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Wednesday, August 04, 2021
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J. Cole returns with ‘The Off-Season’

One of hip-hop’s most talented lyricists is back and coming for the crown

Album: “The Off-Season”

Artists: J. Cole

Label: Dreamville Records

Release Date: May 14

Rating: 9.2/10

J. Cole has been on a stellar run the past ten years. After landing five consecutive albums at the No. 1 spot on the Billboard 200, he went on a run of exceptional features in 2018 with rappers like 21 Savage on “A Lot” and Dreamville labelmate J.I.D. on “Off Deez,” before he released “Revenge of the Dreamers III,” a project which allowed Cole to curate the best and brightest rappers — in and out of his label — to release his own “Cruel Summer.”

Now, after three years without a solo album, the North Carolina rapper returns with his most aggressive album to date, “The Off-Season.” Releasing a documentary last week titled “Applying Pressure: The Off-Season Documentary,” Cole makes it clear that he is pulling no more punches; he is intent on reaching his peak potential before he can “comfortably relax.”

On the album’s opening track, “95. South,” J. Cole establishes the complexity of his lyrical ability, as he shuts down all competition and makes some clever references right off the bat:

“This s--t too easy for me now / N---a, Cole been goin’ plat’ since back when CDs was around / What you sold, I tripled that, I can't believe these f-----g clowns / Look how everybody clappin’ when your thirty-song album do a measly hundred thou’ / If I'm bettin’ on myself, then I'll completely double down / If you hated on a n---a, please don't greet me with a pound / I be stayin’ out the way, but if the beef do come around / Could put a M right on your head, you Luigi brother now.”

After Cole wraps up his excellent verses, he surprises listeners with a sampling of Lil Jon & The Eastside Boyz track, “Put Yo Hood Up,” which helps close out the intro and establish the album’s invigorating energy.

Notably breaking his seven-year-old tradition of not including features on solo albums (all of which have been certified Platinum or higher in the U.S. by the RIAA), Atlanta rapper and past collaborator 21 Savage provides an excellently heartfelt verse about his past:

“I got some partners who left this Earth / Maybe the pain made a better me / Just know that they secrets is kept with them / I feel like the streets is in debt with me”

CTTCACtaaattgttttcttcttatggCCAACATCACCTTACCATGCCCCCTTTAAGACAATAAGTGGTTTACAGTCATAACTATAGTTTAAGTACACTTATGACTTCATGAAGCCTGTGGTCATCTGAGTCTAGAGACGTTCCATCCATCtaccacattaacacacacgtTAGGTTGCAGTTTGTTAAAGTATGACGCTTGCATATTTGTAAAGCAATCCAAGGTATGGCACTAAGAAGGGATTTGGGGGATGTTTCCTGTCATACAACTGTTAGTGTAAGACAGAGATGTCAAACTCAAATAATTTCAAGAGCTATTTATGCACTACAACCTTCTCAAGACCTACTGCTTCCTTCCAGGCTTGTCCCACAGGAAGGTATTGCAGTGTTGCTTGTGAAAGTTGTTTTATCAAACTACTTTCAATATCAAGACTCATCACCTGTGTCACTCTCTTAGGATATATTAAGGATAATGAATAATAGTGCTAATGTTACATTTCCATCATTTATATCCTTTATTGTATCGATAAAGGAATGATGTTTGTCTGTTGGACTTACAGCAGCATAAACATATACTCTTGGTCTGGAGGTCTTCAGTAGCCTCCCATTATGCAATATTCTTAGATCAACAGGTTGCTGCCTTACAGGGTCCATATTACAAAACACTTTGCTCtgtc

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One of the album’s most fascinating guests is professional basketball player Damian Lillard, whom Cole samples a speech from after Lillard’s historic 61-point game on the appropriately titled “punchin’. the. clock,” which refers to the amount of time J. Cole has put into perfecting his craft.

One of the album’s strongest tracks comes in the form of “let. go. my. hand,” where a slumber beat produced by Cole himself provides a backdrop for a more reflective Cole, as the artist looks back on his accomplishments and his future.

“I wanna be my biggest fan, like how I was when didn’t nobody know my jams / Today my son said, ‘Dad, let go my hand’ / Reminded me one day he’s gonna be his own man”

Even without top-tier lyrical ability, “The Off-Season” is packed with some of the best production in recent memory, including talent from J. Cole himself, Boi-1da and T-Minus. Cole is in a much different mental state than his party music days of “Cole World: The Sideline Story.” The beats on “The Off-Season” create a somber tone which properly accompany the wiser, more experienced Cole.

Despite being released in Summer 2020 on his EP, “Lewis Street,” “the. climb. back.” is the album's pinnacle, with Cole unleashing some of the most head-turning braggadocious bars in years.

“To the left of that decimal, I need seven figures to play the joint / Turn up your decibels, peep how I decimate a joint / Check out my projects like them workers that Section 8 appoints / And you’ll see how I flipped like exclamation points”

With only two planned projects left in “The Fall Off Era,” only time will tell when and what J. Cole’s next album will be. Even so, fans can rest easy knowing “The Off-Season” is another instant classic in the Fayetteville rapper’s discography, and easily one of the first solid contenders for rap album of the year.

Alex Falter is the assistant arts editor and can be reached at alex.falter@ubspectrum.com

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